ALMS.comDuring Winners Circle i nterviews, many drivers will t hank their mom. The gratitude is generally f or the support and encoura gement received throughout a racing career. But what if that thanks m eant Thank you for that g reat pit stop and second stint that put us in the lead? In honor of Mothers Day, we asked several drivers from the American Le Mans Series presented by Tequila Patrn what their odds would be if Mom was a co-driver. Chris Dyson, Dyson Racing If my mom was my coALMS Drivers Ponder Their Odds if Mom was on the Team H ow much has been made of soccer moms, the stage moms of the athletic world, often too fervent and blind to their own bias? A nd while those are out there, this is not a day to make that the focus. P erhaps, because even in those cases, the love, devotion and adoration our mothers so often show is what is meaningful. P oint being, I know I dont call as often as I should, given that the times together are few and far between. Y et my mother is never far from my mind, and when brought to mind, the memories come flooding back. M emories, more recently, of how she so shockingly was into the Bears-Packers meeting in the NFC Championship game. O lden-day memories of me feigning illness to leave school early on the Cubs opening day. T he thought being, that the standard for a sick child in the house was to set them up in bed, bring a television into the bedroom and serve up a meal. H alfway through arranging this set-up, I had been internally gloating as to how well Id pulled it off. E xcept that soon enough, I heard the shriek from downstairs as my mom was finishing preparing my lunch. R acing up the stairs, with my lunch in hand, mom starts her speech from down the hall. S o you thought I wouldnt remember its opening day, she accused. D umbfounded by this turn of events, I froze momentarily before playing dumb. A re you sure it is? Y ou know very well it is, she said, still in a punishing tone. T hat tone, however, soon changed and she smiled at her innocently guilty 11-year old. O f course, my ritual always was to dart home from school during the early part of the baseball season so I could catch my Cubs by about the third inning and watch the rest of the game. A nd only a mother could know the depth of devotion I had for my team, and forgive my dubious intentions on this day. L ittle moments like that are what bring a smile to my face and a warmth to my heart. L ike the time Id had the little accident sledding in the back yard on a winters night when I was six. T he fact that I had been a bit overly dramatic as a kid when I got hurt, my wails of pain this night were met with incredulity. H urtling down the little snow-covered hill in the yard, I had swung my right leg out to slow down the sled. E ventually, my extended leg hit the base of a tree. M y cries of pain were immediate. O thers came racing down to see what was the matter. T oo in pain to get up and walk on my own, an older neighbor lifted me up and carried me to the house. H oisting me onto the couch, the examination soo n began. E xcruciating pain, but no bruising, discoloration or any indication that it was something major. R eacting with relative indifference at this point w as understandable. S ensible even, as I was the same kid who once crawled up a hill in agony after skinning my knee. O ver the course of the night, however, my mom could hear my crying in my sleep and the next morning took me to the doctor. U ltimately, it was seen that my leg was, in fact, br oken, which wracked my mom with guilt. T hing is though, while I milked it for a little while, there was no way she could have known. T he fact that I once crawled up a hill in pain after skinning my knee was indication that this scenario hadnt been that serious. H aving no obvious signs of any severe injury only added to that. E ven today, though, if I were to bring it up, she would revisit the pang of guilt she felt the next day when the doctor delivered the news. R eally though, despite realizing there was no way she could know, she was, after all, my mom. E very mom out there, Im sure, can understand whic h is why I extend this Happy Mothers Day too all the mothers out there. Dan Hoehne is the Sports Editor of the News-Sun. He can be reached at firstname.lastname@example.org. Special to the News-SunAVON PARK Special STARS served up an awesome tennis competition on Saturday, April 30, at South Florida Community College. There were 19 athletes with disabilities who competed either in skill levels or doubles on the courts. They practiced for two weeks with local tennis players Stewart Hayner and Joe Young and nursing students from SFCC who volunteered. In doubles competition, the athletes played one set. Shawn Squires, of Sebring, and Sharon Carpenter, of Avon Park, won a tiebreaker against Eva Monk and Owen Barnhill, both of Sebring, to win first place. The skill level is designed to help teach the fundamentals of the game to players and then they are tested on each skill such as volleys, serves and ground strokes. The players are matched up against others who have similar abilities and placed in heats. In Heat 1, Nicole Lewis, of Avon Park, was first; Alex Lopez, of Sebring, was second; and John Smith and Joe Singh, both of Sebring, tied for third. SPORTS B SECTION Inside This Section Webber Golf Outing . . .4B Today in Baseball History . . .4B Kobe, Lakers down 3-0 . . .4B News-Sun Sunday, May 8, 2011 Courtesy photo Special STARS volunteer Ralph Meyers (left) helps special athlete Dustin Akey, of Sebring, prepare for a tennis skill test during competition on Saturday, April 30. Courtesy photo Special athlete Nicole Lewis gets ready to hit a tennis ball tossed by volunteer Stewart Hayner during the Special STARS Tennis competition on Saturday, April 30, at South Florida Community College tennis courts in Avon Park. Lewis was competing in skill level and won her division. Special STARS serves it up in tennis competition See STARS, page 4B By PAULNEWBERRY Associated PressATLANTA When Derrick Rose spotted the slightest of openings, he flew into the lane, a blur who made everyone else appear to be standing still. When the defender took a step back, hoping to cut off Roses path to the hoop, he would launch a jumper that usually hit nothing but net. It was that kind of night for the MVP. The Hawks never had a chance. Rose sliced up Atlanta for a career-high 44 points as the top-seeded Chicago Bulls seized control of the Eastern Conference semifinals with their best performance of the postseason, romping to a 9982 victory over the Hawks in Game 3 Friday night. Derrick was in attack mode, coach Tom Thibodeau said. When hes not dancing with the ball and hes attacking, hes impossible to stop. Youll get no argume nt from the Hawks. Hes tough to cover an yway, said Jeff Teague, wh o had the futile task of trying to guard Rose much of t he night. But when his jum p shot is falling, hes t he MVP. The Bulls lead the series 21, putting Atlanta in mus twin position heading in to Game 4 Sunday night. Rose was dominant fro m Rose scores career-high 44 in Bulls rout of Atlanta MCTphoto Derrick Rose had his way with the Hawks Friday night, scoring 44 points to give Chicago a 2-1 series lead. See ROSE, Page 3B And Another Thing... Dan Hoehne To the moms MyFWC.comOfficers and biolog ists with the Florida F ish and Wildlife C onservation C ommission (FWC) are w orking together to d etermine if what two k ayakers encountered d uring an early morni ng trip in Sexton Cove, n ear Key Largo, T hursday, April 28, was a n American crocodile. With limited inform ation at hand, the F WC cannot conclude w hat animal the kayake rs encountered. The FWC suspects t his may have been a c hance occurrence and n ot an overt act by w hatever animal the k ayakers may have e ncountered. Wild animals instinct ively flee from an u nexpected or perc eived threatening or e ncounter with a h uman. The pair reported t hat their kayak hit s omething in the water a nd overturned. While in the water, t he kayakers reported, s omething brushed a gainst them. They did not see the a nimal and thought it w as a manatee. Once home, both k ayakers realized they h ad suffered minor i njuries. They were treated for t heir injuries a few h ours later. The kayakers could n ot recall all the details o f the incident. The FWC cannot c onfirm what caused t he kayak to overturn, b ut there are many anim als and things found i n water that can cause s cratches and wounds t o people. The shy and reclus ive American crocod ile is an endangered s pecies success story. Since 1975, their n umbers have i ncreased from fewer t han 300 to more than 1 ,500 adults. Today, they are class ified as a threatened s pecies. As the crocodile popu lation has grown, the n umber of complaints a bout them has risen. FWC checking human-croc encounter See CROCS, 3B As the crocodile population has grown, the numberof complaints about them has risen If my mom was my co-driver Photo courtesy of ALMS.com Chris Dyson with his mother. See MOMS, Page 3B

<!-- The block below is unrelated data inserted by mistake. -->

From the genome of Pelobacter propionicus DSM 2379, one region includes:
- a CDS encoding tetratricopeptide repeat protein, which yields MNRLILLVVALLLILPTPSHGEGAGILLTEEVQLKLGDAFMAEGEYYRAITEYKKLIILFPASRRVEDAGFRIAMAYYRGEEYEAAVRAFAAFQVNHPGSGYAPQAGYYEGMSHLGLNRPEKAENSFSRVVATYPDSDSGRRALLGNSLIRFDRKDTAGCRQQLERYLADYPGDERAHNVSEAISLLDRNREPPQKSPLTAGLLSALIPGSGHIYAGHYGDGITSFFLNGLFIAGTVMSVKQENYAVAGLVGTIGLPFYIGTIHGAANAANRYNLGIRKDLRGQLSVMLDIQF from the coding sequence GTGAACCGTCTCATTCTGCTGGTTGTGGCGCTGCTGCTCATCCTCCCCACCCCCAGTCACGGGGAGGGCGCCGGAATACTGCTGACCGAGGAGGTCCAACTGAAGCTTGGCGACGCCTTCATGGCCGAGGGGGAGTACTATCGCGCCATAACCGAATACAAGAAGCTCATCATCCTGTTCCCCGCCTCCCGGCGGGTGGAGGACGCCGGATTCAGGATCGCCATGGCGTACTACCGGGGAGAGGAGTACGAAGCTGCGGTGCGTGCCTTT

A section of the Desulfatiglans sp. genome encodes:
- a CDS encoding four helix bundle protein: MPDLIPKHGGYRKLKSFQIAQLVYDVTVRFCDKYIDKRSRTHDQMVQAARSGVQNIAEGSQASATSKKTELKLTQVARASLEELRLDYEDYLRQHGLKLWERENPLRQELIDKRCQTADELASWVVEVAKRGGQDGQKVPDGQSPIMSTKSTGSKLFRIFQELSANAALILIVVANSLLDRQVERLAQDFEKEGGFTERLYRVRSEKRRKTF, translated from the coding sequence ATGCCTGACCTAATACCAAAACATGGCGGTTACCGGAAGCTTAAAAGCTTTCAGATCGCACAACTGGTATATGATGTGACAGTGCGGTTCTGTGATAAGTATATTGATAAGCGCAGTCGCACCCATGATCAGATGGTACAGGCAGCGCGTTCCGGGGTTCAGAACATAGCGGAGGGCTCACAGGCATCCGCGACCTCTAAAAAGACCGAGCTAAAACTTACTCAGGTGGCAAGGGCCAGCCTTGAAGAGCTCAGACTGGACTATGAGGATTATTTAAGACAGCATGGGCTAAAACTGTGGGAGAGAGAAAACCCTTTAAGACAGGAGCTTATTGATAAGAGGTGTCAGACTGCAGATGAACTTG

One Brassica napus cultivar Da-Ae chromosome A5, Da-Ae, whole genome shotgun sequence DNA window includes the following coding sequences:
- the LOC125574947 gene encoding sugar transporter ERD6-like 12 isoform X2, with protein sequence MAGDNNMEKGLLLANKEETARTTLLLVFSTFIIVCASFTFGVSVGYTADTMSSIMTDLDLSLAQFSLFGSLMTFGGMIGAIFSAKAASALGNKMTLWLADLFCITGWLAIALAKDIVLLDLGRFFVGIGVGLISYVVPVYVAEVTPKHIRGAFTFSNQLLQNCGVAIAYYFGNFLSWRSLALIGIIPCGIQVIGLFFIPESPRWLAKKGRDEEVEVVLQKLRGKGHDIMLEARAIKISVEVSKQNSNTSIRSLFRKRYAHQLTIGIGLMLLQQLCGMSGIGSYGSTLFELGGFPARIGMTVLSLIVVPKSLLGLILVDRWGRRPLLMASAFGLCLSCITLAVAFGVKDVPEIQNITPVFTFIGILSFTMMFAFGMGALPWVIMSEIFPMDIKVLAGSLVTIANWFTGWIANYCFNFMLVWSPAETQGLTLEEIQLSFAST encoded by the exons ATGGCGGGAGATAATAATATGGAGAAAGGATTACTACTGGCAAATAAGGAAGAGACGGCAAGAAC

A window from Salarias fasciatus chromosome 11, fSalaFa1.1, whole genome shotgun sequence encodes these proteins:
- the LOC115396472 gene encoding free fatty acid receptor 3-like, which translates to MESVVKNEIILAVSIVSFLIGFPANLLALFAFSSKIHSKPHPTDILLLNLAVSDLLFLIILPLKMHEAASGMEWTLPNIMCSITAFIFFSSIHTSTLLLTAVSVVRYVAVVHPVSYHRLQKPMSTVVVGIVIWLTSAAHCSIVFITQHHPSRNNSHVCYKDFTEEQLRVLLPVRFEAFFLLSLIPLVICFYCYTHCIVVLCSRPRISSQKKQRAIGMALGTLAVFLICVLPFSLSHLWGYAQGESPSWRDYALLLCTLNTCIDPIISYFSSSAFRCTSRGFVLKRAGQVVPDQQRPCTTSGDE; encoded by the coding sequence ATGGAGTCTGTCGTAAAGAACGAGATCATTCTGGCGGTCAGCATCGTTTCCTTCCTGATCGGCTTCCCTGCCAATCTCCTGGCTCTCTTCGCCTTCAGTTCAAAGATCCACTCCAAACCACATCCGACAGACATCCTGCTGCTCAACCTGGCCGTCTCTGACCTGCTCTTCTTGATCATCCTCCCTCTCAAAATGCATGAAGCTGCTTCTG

APProject GraduationAVONPARK The APHSProject Graduation 2011 Benefit Golf Tournament will be held Saturday, May 21 at 8:30 a.m. at River Greens Golf Course. The flighted, four-person scramble costs $60 per person and includes greens fee, cart, lunch and prizes. In addition to the action, there will be mulligans, a 50/50 and raffles for purchase the day of the tournament. The grand prize raffle is for a round of golf for two at Doral Golf Resort and Spa. Tee sign sponsorships are going for $50, for a sign and player, it is $100. For more information, contact Suzie Gentry at 446-7368.SFCC Summer Youth CampsAVONPARK South Florida Panther Baseball will be holding Summer Youth Camps from June 13-16 and June 20-23 for children aged 6-13. Each camp runs from 8:30 a.m.-12:30 p.m. and costs $80 per camp or $150 for both. Registration and sign-in begin at 8 a.m. with the camp to follow, including baseball fundamentals, position instruction, station rotation, games, swimming pool time and a camp T-shirt. SFCC head coach Rick Hitt will serve as camp director with Panther assistant coach Andy Polk and members of the Panther baseball team will be on hand as instructors. Campers should bring their individual baseball attire as well as a bathing suit and towel. The camps will be held at the SFCC Panther field at the Highlands County campus in Avon Park. For more information, call Coach Hitt at the following campus phone numbers at extension 7036: Avon Park/Sebring, 453-6661; Lake Placid, 465-5300; Arcadia, 494-7500; Wauchula, 773-2252.SFCC Fun CampsAVON PARK SFCC Athleticswill host a Two Day Fun Sport Selection camp on Thursday and Friday, June 9 and 10 for girls and boys aged 6-16. Each day the camp runs from 9 a.m.-3 p.m., with campers choosing their own sport, whether Beach Volleyball, Basketball, Baseball, Softball or Soccer. During the morning portion each day, campers will stretch, do plyometrics, agility drills, work on strength and flexibility, learn arm and body care and get introduced to the Fitness Center. Lunch is then provided with the campers then delving into the sport they chose and wrapping it up with activities in the SFCC pool. Registration and check-in from 8:158:55 a.m., and pre-registration is not necessary as walk-ups are accepted. The rate for one day is $50 and $95 for both days. The camp will be aministered by SFCC head and assistant coaches, with help from SFCC student-athletes. For questions or more information, contact Camp Director and SFCC Athletic Director Rick Hitt at 784-7036.Sebring Summer SwimSEBRING The summer season for public swimming is upon us as the Sebring High School pool opened to the public Sunday, May 1. Pool hours for open swim will be 67:30 p.m. Monday through Friday and 1-3 p.m. Saturdays and Sundays additional hours will be added once school is out. Cost is $2 per swimmer with big savings for frequent swimmers. Afamily pass can be bought for $50 for the first swimmer and $15 for each additional family member. Swimming lessons will also be available with four separate sessions throughout the summer for eight differents levels of instruction, ranging from Adult Beginner, Parent and Tot, Fundamentals, Introduction to Water Skills, Pre-School Aquatics, Fundamental Aquatic Skills, Stroke Development, Improvment and Refinement, Personal Water Safety and Diving Fundamentals and Fitness. Session I runs from June 13-24, session II from June 27-July 8, session III from July 11-22 and session IVfrom July 25August 5. Registrations will be Wednesday, May 17 from 5-6:30 p.m., Saturday, May 28 from 9-10:30 a.m. and Monday May 23 from 9 a.m.-2 p.m. in the front office at Sebring High School. Water aerobics return as well, with certified instructor Ricki Albritton, Tuesdays and Thursdays from 6:30-7:30 p.m. Cost is just $2 per workout, or just $1 if you have the Summer Swim Pass the fir st class is Thursday, May 5. For more information, please call 47 15500, ext. 229, and leave a message f or Ms. Pat.Blue Streak Golf ClassicSEBRING The 28th Annual Bl ue Streak Golf Classic is set to tee o ff Saturday, May 7, at Sun N Lake, with a shotgun start at 8:30 a.m. The Sebring Firemen, Inc., are t he major sponsor for the event which ben efits Sebring High School Athletics. Entry fee is $60 per golfer for the Fou rPerson, Flighted Scramble and includ es one mulligan, lunch, beverages, prize s, cart, greens fee, range balls and loads of fun. Among the plethora of prizes are a 5 0 widescreen plasma, HD television an d IPads courtesy of ABCAppliences as we ll as a Hole-In-One prize of a 2011 Fo rd donated by Bill Jarrett For-Mercury. Blue Streak Scramble rules dictate th at each team members tee shot must be us ed twice and professionals are not eligib le for hole-in-one prizes. Entry forms can be picked up at t he Sebring High School front office or at Su n N Lakes. Checks to be made payable to Sebrin g High School. For more information, call Ter ry Quarles at 471-5500.Dragon Summer HoopsLAKEPLACID Green Drago n Basketball will be holding itsannu al summer camp from June 13-17 at t he Lake Placid High School Gymnasium f or boys and girls in grades 2-8. Camp will run each day from 8 a.m. -4 p.m., with the final day ending at Noon Cost of the camp is $65 and all campe rs will receive a Dragon Basketball camp Tshirt. Campers can bring lunch or purcha se lunch items at camp concessions ea ch day. Drinks and other snacks will be ava ilable at a reasonable cost. Half-day options are also available. Call or text Linda Veley for details an d other information at 441-0299, or ema il email@example.com.Help for Haiti 5KSEBRING A5K run/walk to suppo rt Haiti Bible Missions outreach to provi de educational support, orphan care an d humanitarian assistance in Haiti will be held Saturday, May 28 at Highlan ds Hammock State Park. Entry fee is $20 through May 22 an d $25 the day of the race. The run will start at 8 a.m. For more information, contact Ti m Baker at 381-0701 or Chet Brojek at 38 54736, or firstname.lastname@example.org to pre-re gister.Lake Placid Youth BowlingLAKE PLACID The Royal Palm s Youth Bowling League, for ages 7 and u p, begins itsnew season Saturday, Sept. 3 The sign-up fee is $25, which includ es a shirt, and new bowlers are welcome. Bowling is every Saturday morning at 9 a.m. through December 10. Weekly cost is $11 and includes thr ee games of bowling, shoes and the pri ze fund. All Youth Bowlers are also eligible f or reduced rate open bowling, though som e restrictions may apply, and free bowlin g with instruction on Fridays from 4-6 p.m must be accompanied by an adult. Come out for instruction and a goo d time. For more information, call Fran k Peterson at 382-9541, or Donna Stanley at 441-4897.Sebring Spring Game, BBQSEBRING The Blue Streaks will be holding their annual spring Blue an d White game Friday, May 20, at Firemen s Field, marking the first on-field actio n under new head coach LaVaar Scott. Along with the hits on the gridiro n, there will also be a fundraising BBQ wi th pork and chicken dinners or a pork san dwich dinner, including beans an d coleslaw, for $8 each. Also, any businesses, classes or grou ps with five or more orders, meals will be delivered for lunch the day of the game Meals can be pre-ordered with pick-u p between 4-6 p.m. on game day. Cost for the game itself is just $2, wi th no charge for parking. FIRST ROUND (Best-of-7) (x-if necessary)EASTERN CONFERENCEChicago 4, Indiana 1 Miami 4, Philadelphia 1 Boston 4, New York 0 Atlanta 4, Orlando 2WESTERN CONFERENCEMemphis 4, San Antonio 2 L.A. Lakers 4, New Orleans 2 Dallas 4, Portland 2 Oklahoma City 4, Denver 1 ___ CONFERENCE SEMIFINALS (Best-of-7)EASTERN CONFERENCEChicago 2, Atlanta 1 Monday: Atlanta 103, Chicago 95 Wednesday: Chicago 86, Atlanta 73 Friday: Chicago 99, Atlanta 82 Sunday, May 8: Chicago at Atlanta, 8 p.m. x-Tueseday, May 10: Atlanta at Chicago, TBA x-Thursday, May 12: Chicago at Atlanta, TBA x-Sunday, May 15: Atlanta at Chicago, TBA Miami 2, Boston 0 Sunday: Miami 99, Boston 90 Tuesday: Miami 102, Boston 91 Saturday: Miami at Boston, late Monday, May 9: Miami at Boston, TBA x-Wednesday, May 11: Boston at Miami, TBA x-Friday, May 13: Miami at Boston, TBA x-Monday, May 16: Boston at Miami, 8 p.m.WESTERN CONFERENCEDallas 3, L.A. Lakers 0 Monday: Dallas 96, L.A. Lakers 94 Wednesday: Dallas 93, L.A. Lakers 81 Friday: Dallas 98, L.A. Lakers 92 Sunday, May 8: L.A. Lakers at Dallas, 3:30 p.m. x-Tuesday, May 10: Dallas at L.A. Lakers, TBA x-Thursday, May 12: L.A. Lakers at Dallas, TBA x-Sunday, May 15: Dallas at L.A. Lakers, 3:30 p.m. Memphis 1, Oklahoma City 1 Sunday: Memphis 114, Oklahoma City 101 Tuesday: Oklahoma City 111, Memphis 102 Saturday: Oklahoma City at Memphis, late Monday, May 9, Oklahoma City at Memphis, 9:30 p.m. Wednesday, May 11, Memphis at Oklahoma City, TBD Friday, May 13, Oklahoma City at Memphis, TBD x-Sunday, May 15, Memphis at Oklahoma City, TBD FIRST ROUND (Best-of-7) (x-if necessary)EASTERN CONFERENCEWashington 4, New York Rangers 1 Philadelphia 4, Buffalo 3 Boston 4, Montreal 3 Tampa Bay 4, Pittsburgh 3WESTERN CONFERENCEVancouver 4, Chicago 3 San Jose 4, Los Angeles 2 Detroit 4, Phoenix 0 Nashville 4, Anaheim 2 CONFERENCE SEMIFINALS (Best-of-7)EASTERN CONFERENCETampa Bay 4, Washington 0 Tampa Bay 4, Washington 2 Tampa Bay 3, Washington 2, OT Tuesday: Tampa Bay 4, Washington 3 Wednesday: Tampa Bay 5, Washington 3 Boston 4, Philadelphia 0 Boston 7, Philadelphia 3 Boston 3, Philadelphia 2, OT Wednesday: Boston 5, Philadelphia 1 Friday: Boston 5, Philadelphia 1WESTERN CONFERENCEVancouver 3, Nashville 1 Vancouver 1, Nashville 0 Nashville 2, Vancouver 1, OT Tuesday: Vancouver 3, Nashville 2, OT Thursday: Vancouver 4, Nashville 2 Saturday: Nashville at Vancouver, late x-Monday, May 9: Vancouver at Nashville, TBA x-Wednesday, May 11: Nashville at Vancouver, TBA San Jose 3, Detroit 1 San Jose 2, Detroit 1, OT San Jose 2, Detroit 1 Wednesday: San Jose 4, Detroit 3, OT Friday: Detroit 4, San Jose 3 x-Sunday, May 8: Detroit at San Jose, 8 p.m. x-Tuesday, May 10: San Jose at Detroit, TBA x-Thursday, May 12: Detroit at San Jose, TBAAMERICAN LEAGUEEAST WLPCTGB New York1812.600 Tampa Bay1814.5631 Toronto1517.4694 Baltimore1417.452412Boston 1418.4385 Central Division WLPctGB Cleveland2110.677 Kansas City1715.531412Detroit 1518.4557 Minnesota1218.400812Chicago1122.33311 West Division WLPctGB Los Angeles1914.576 Oakland1716.5152 Texas1716.5152 Seattle1617.4853___Thursdays Games Detroit 6, N.Y. Yankees 3 Tampa Bay 3, Toronto 1 L.A. Angels 11, Boston 0 Kansas City 9, Baltimore 1 Cleveland 4, Oakland 3, 12 innings Seattle 3, Texas 1 Fridays Games Tampa Bay 6, Baltimore 2 Toronto 7, Detroit 4 Minnesota 9, Boston 2 N.Y. Yankees 4, Texas 1 Oakland 3, Kansas City 2 L.A. Angels 2, Cleveland 1, 11 innings Seattle 3, Chicago White Sox 2 Saturdays Games Minnesota at Boston, late Tampa Bay at Baltimore, late Detroit at Toronto, late Oakland at Kansas City, late N.Y. Yankees at Texas, late Cleveland at L.A. Angels, late Chicago White Sox at Seattle, late Sundays Games Detroit (Penny 2-3) at Toronto (Jo.Reyes 0-2), 1:07 p.m. Minnesota (Pavano 2-3) at Boston (Matsuzaka 2-3), 1:35 p.m. Tampa Bay (W.Davis 3-2) at Baltimore (Bergesen 0-3), 1:35 p.m. N.Y. Yankees (Sabathia 2-2) at Texas (Ogando 3-0), 2:05 p.m. Oakland (T.Ross 1-2) at Kansas City (Francis 0-3), 2:10 p.m. Cleveland (Carmona 3-3) at L.A. Angels (Haren 4-2), 3:35 p.m. Chicago White Sox (Buehrle 2-3) at Seattle (Bedard 1-4), 4:10 p.m.NATIONAL LEAGUEEAST WLPCTGB Philadelphia2110.677 Florida1912.6132 Atlanta1915.559312Washington1517.469612New York1418.438712Central Division WLPctGB St. Louis1914.576 Cincinnati1715.531112Pittsburgh1517.469312Chicago1417.4524 Houston1319.406512Milwaukee1319.406512West Division WLPctGB Colorado1812.600 San Francisco1616.5003 Los Angeles1518.455412Arizona 1417.452412San Diego1319.4066 ___ Thursdays Games Cincinnati 10, Houston 4 N.Y. Mets 5, San Francisco 2 St. Louis 6, Florida 3 Philadelphia 7, Washington 3 Atlanta 2, Milwaukee 1 Arizona 3, Colorado 2, 11 innings Fridays Games Cincinnati 5, Chicago Cubs 4 Atlanta 5, Philadelphia 0 Houston 3, Pittsburgh 2 N.Y. Mets 6, L.A. Dodgers 3 Washington 3, Florida 2, 10 innings St. Louis 6, Milwaukee 0 San Diego 4, Arizona 3, 11 innings San Francisco 4, Colorado 3 Saturdays Games Cincinnati at Chicago Cubs, late Milwaukee at St. Louis, late Atlanta at Philadelphia, late Houston at Pittsburgh, late L.A. Dodgers at N.Y. Mets, late Washington at Florida, late Arizona at San Diego, late Colorado at San Francisco, late Sundays Games L.A. Dodgers (Kershaw 3-3) at N.Y. Mets (Dickey 1-3), 1:10 p.m. Washington (L.Hernandez 3-3) at Florida (Ani.Sanchez 1-1), 1:10 p.m. Houston (Happ 2-4) at Pittsburgh (Ja.McDonald 2-2), 1:35 p.m. Milwaukee (Narveson 1-2) at St. Louis (McClellan 4-0), 2:15 p.m. Cincinnati (Cueto 0-0) at Chicago Cubs (Dempster 1-3), 2:20 p.m. Arizona (J.Saunders 0-3) at San Diego (Harang 4-2), 4:05 p.m. Colorado (De La Rosa 4-0) at San Francisco (Vogelsong 1-0), 4:05 p.m. Atlanta (Jurrjens 3-0) at Philadelphia (Hamels 4-1), 8:05 p.m.BASEBALLAmerican League BOSTON RED SOXRecalled RHP Alfredo Aceves from Pawtucket (IL). KANSAS CITY ROYALSSelected contract of 1B Eric Hosmer from Omaha (PCL). Optioned 1B Kila Ka'aihue to Omaha. MINNESOTA TWINSSelected contract of C Rene Rivera from Rochester (IL). Optioned LHP Dusty Hughes to Rochester. NEW YORK YANKEESClaimed RHP Jess Todd off waivers from Cleveland. Designated INF Kevin Russo for assignment. TAMPA BAY RAYSPlaced RHP Jeff Niemann on 15-day DL. Recalled OF Brandon Guyer from Durham (IL). TEXAS RANGERSActivated RHP Neftali Feliz from 15-day DL. Optioned C Taylor Teagarden to Round Rock (PCL). National League LOS ANGELES DODGERSPlaced RHP Jonathan Broxton on 15-day DL. Recalled RHP Kenley Jansen from Chattanooga (SL). PHILADELPHIA PHILLIESPlaced RHP Roy Oswalt on 15-day DL, retroactive April 27. Recalled RHP Scott Mathieson from Lehigh Valley (IL). SAN DIEGO PADRESPlaced C Nick Hundley on 15-day DL, retroactive to May 5. Selected the contract of C Kyle Phillips from San Antonio (TL). Transferred INF Jarrett Hoffpauir from 15-day to 60-day DL. WASHINGTON NATIONALSPlaced CF Rick Ankiel on 15-day DL, retroactive to May 3. SPORTSSNAPSHOTS THESCOREBOARD P P R R E E M M I I E E R R L L E E A A G G U U E E S S O O C C C C E E R R M MO O N N D D A A Y Y 2 2 : : 5 5 5 5 p p . m m . Fulham vs. Liverpool . . . . . . . . . . . . . . E E S S P P N N 2 2A A U U T T O O R R A A C C I I N N G G S SU U N N D D A A Y Y 1 1 p p . m m . Lucas Oil Off Road Racing. . . . . . . C C B B S S 1 1 p p . m m . NHRA Lucas Oil Series . . . . . . . . . . . E E S S P P N N 2 2 2 2 p p . m m . NHRA Get Screened Modified Series. E E S S P P N N 2 2N N H H L L P P L L A A Y Y O O F F F F S S S SU U N N D D A A Y Y 3 3 p p . m m . Boston at Philadelphia, if necessary . . . . . N N B B C CM M A A J J O O R R L L E E A A G G U U E E B B A A S S E E B B A A L L L L S SU U N N D D A A Y Y 1 1 : : 3 3 0 0 p p . m m . Tampa Bay at Baltimore . . . . . . . . . . . . . S S U U N N 2 2 p p . m m . Cincinnati at Chicago Cubs . . . . . . . . . . . W W G G N N 2 2 p p . m m . N.Y. Yankees at Texas . . . . . . . . . . . . . . . . T T B B S S 8 8 p p . m m . Atlanta at Philadelphia . . . . . . . . . . . . . . E E S S P P N NM MO O N N D D A A Y Y 7 7 p p . m m . Minnesota at Boston . . . . . . . . . . . . . . . . E E S S P P N NT TU U E E S S D D A A Y Y 7 7 p p . m m . Tampa Bay at Cleveland . . . . . . . . . . . . . . S S U U N N 8 8 p p . m m . St. Louis at Chicago Cubs . . . . . . . . . . . . W W G G N NT T E E N N N N I I S S M MO O N N D D A A Y Y 6 6 p p . m m . USTA Boys and Girls 12s Nationals . . . . . S S U U N NTimes, games, channels all subject to change C C O O L L L L E E G G E E S S O O F F T T B B A A L L L L S SU U N N D D A A Y Y 9 9 : : 3 3 0 0 a a . m m . Florida at Florida State . . . . . . . . . . . . . . S S U U N N 1 1 p p . m m . Texas at Missouri . . . . . . . . . . . . . . . . . . E E S S P P N NG G O O L L F F S SU U N N D D A A Y Y 1 1 p p . m m . PGA WellsFargo Championship . . . . . G G O O L L F F 3 3 p p . m m . PGA Wells Fargo Championship . . . . . . C C B B S S 3 3 p p . m m . PGA Regions Tradition . . . . . . . . . . . . G G O O L L F FM M O O T T O O R R C C Y Y C C L L E E R R A A C C I I N N G G S SU U N N D D A A Y Y 2 2 p p . m m . AMA Supercross . . . . . . . . . . . . . . . . . . . . C C B B S SN N B B A A P P L L A A Y Y O O F F F F S S S SU U N N D D A A Y Y 3 3 : : 3 3 0 0 p p . m m . L.A. Lakers at Dallas . . . . . . . . . . . . . . . . A A B B C C 8 8 p p . m m . Chicago at Atlanta . . . . . . . . . . . . . . . . . . T T N N T TM MO O N N D D A A Y Y 7 7 p p . m m . Miami at Boston . . . . . . . . . . . . . . . . . . . . T T N N T T 9 9 : : 3 3 0 0 p p . m m . Oklahoma City at Memphis . . . . . . . . . . . T T N N T TT TU U E E S S D D A A Y Y 8 8 p p . m m . Atlanta at Chicago . . . . . . . . . . . . . . . . . . T T N N T T 1 1 0 0 : : 3 3 0 0 p p . m m . Dallas at L.A. Lakers . . . . . . . . . . . . . . . . T T N N T T LIVESPORTSONTV NBA Playoffs NHL Playoffs Major League Baseball Transactions Page 2BNews-Sun Sunday, May 8, 2011www.newssun.co m The news is just a click away!www.newssun.com NEWS-SUN